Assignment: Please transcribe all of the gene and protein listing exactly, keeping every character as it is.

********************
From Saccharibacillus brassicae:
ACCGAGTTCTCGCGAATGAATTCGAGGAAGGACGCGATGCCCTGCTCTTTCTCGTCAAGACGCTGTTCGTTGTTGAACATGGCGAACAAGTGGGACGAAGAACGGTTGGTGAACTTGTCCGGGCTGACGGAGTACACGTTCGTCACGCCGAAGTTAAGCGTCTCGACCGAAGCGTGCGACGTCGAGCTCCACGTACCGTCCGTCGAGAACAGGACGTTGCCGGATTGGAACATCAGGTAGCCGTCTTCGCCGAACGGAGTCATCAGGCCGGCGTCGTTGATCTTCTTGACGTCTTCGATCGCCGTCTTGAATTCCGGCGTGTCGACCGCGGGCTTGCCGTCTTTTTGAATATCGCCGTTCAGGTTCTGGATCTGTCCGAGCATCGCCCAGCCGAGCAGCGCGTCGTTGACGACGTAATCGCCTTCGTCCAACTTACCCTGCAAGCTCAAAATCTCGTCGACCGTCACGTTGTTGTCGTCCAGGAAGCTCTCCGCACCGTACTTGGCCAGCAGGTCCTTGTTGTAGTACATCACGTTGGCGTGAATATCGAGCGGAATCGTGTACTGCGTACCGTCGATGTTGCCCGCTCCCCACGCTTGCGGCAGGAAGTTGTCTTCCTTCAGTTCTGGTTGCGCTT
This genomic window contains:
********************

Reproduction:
From Saccharibacillus brassicae:
ACCGAGTTCTCGCGAATGAATTCGAGGAAGGACGCGATGCCCTGCTCTTTCTCGTCAAGACGCTGTTCGTTGTTGAACATGGCGAACAAGTGGGACGAAGAACGGTTGGTGAACTTGTCCGGGCTGACGGAGTACACGTTCGTCACGCCGAAGTTAAGCGTCTCGACCGAAGCGTGCGACGTCGAGCTCCACGTACCGTCCGTCGAGAACAGGACGTTGCCGGATTGGAACATCAGGTAGCCGTCTTCGCCGAACGGAGTCATCAGGCCGGCGTCGTTGATCTTCTTGACGTCTTCGATCGCCGTCTTGAATTCCGGCGTGTCGACCGCGGGCTTGCCGTCTTTTTGAATATCGCCGTTCAGGTTCTGGATCTGTCCGAGCATCGCCCAGCCGAGCAGCGCGTCGTTGACGACGTAATCGCCTTCGTCCAACTTACCCTGCAAGCTCAAAATCTCGTCGACCGTCACGTTGTTGTCGTCCAGGAAGCTCTCCGCACCGTACTTGGCCAGCAGGTCCTTGTTGTAGTACATCACGTTGGCGTGAATATCGAGCGGAATCGTGTACTGCGTACCGTCGATGTTGCCCGCTCCCCACGCTTGCGGCAGGAAGTTGTCTTCCTTCAGTTCTGGTTGCGCTT
This genomic window contains: